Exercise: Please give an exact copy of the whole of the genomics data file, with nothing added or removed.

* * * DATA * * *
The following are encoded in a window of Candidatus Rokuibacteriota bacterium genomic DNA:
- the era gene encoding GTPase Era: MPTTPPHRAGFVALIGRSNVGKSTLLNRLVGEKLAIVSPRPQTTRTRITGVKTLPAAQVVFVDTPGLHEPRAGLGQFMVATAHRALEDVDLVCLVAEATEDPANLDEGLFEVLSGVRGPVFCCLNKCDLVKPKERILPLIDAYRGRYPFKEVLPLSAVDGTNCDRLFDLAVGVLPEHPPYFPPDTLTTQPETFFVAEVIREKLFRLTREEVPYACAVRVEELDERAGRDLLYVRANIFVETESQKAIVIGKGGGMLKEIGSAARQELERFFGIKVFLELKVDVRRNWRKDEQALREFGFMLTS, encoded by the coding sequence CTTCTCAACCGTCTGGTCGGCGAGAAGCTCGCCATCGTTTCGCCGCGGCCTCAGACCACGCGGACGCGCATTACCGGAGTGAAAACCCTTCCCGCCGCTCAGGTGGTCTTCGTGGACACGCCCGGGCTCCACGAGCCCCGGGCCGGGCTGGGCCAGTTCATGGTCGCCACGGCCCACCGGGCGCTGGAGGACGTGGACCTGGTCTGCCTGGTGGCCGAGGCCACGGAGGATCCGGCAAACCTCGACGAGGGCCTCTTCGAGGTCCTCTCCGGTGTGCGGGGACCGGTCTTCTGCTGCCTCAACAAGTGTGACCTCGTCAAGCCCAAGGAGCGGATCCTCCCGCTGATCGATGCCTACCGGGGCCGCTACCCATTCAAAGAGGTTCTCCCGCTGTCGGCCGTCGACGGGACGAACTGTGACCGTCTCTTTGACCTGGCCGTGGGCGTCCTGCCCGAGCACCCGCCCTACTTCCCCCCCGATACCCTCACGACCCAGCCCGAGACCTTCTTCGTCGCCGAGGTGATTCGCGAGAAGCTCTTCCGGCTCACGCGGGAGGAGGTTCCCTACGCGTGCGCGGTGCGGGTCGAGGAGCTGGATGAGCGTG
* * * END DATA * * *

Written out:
The following are encoded in a window of Candidatus Rokuibacteriota bacterium genomic DNA:
- the era gene encoding GTPase Era: MPTTPPHRAGFVALIGRSNVGKSTLLNRLVGEKLAIVSPRPQTTRTRITGVKTLPAAQVVFVDTPGLHEPRAGLGQFMVATAHRALEDVDLVCLVAEATEDPANLDEGLFEVLSGVRGPVFCCLNKCDLVKPKERILPLIDAYRGRYPFKEVLPLSAVDGTNCDRLFDLAVGVLPEHPPYFPPDTLTTQPETFFVAEVIREKLFRLTREEVPYACAVRVEELDERAGRDLLYVRANIFVETESQKAIVIGKGGGMLKEIGSAARQELERFFGIKVFLELKVDVRRNWRKDEQALREFGFMLTS, encoded by the coding sequence CTTCTCAACCGTCTGGTCGGCGAGAAGCTCGCCATCGTTTCGCCGCGGCCTCAGACCACGCGGACGCGCATTACCGGAGTGAAAACCCTTCCCGCCGCTCAGGTGGTCTTCGTGGACACGCCCGGGCTCCACGAGCCCCGGGCCGGGCTGGGCCAGTTCATGGTCGCCACGGCCCACCGGGCGCTGGAGGACGTGGACCTGGTCTGCCTGGTGGCCGAGGCCACGGAGGATCCGGCAAACCTCGACGAGGGCCTCTTCGAGGTCCTCTCCGGTGTGCGGGGACCGGTCTTCTGCTGCCTCAACAAGTGTGACCTCGTCAAGCCCAAGGAGCGGATCCTCCCGCTGATCGATGCCTACCGGGGCCGCTACCCATTCAAAGAGGTTCTCCCGCTGTCGGCCGTCGACGGGACGAACTGTGACCGTCTCTTTGACCTGGCCGTGGGCGTCCTGCCCGAGCACCCGCCCTACTTCCCCCCCGATACCCTCACGACCCAGCCCGAGACCTTCTTCGTCGCCGAGGTGATTCGCGAGAAGCTCTTCCGGCTCACGCGGGAGGAGGTTCCCTACGCGTGCGCGGTGCGGGTCGAGGAGCTGGATGAGCGTG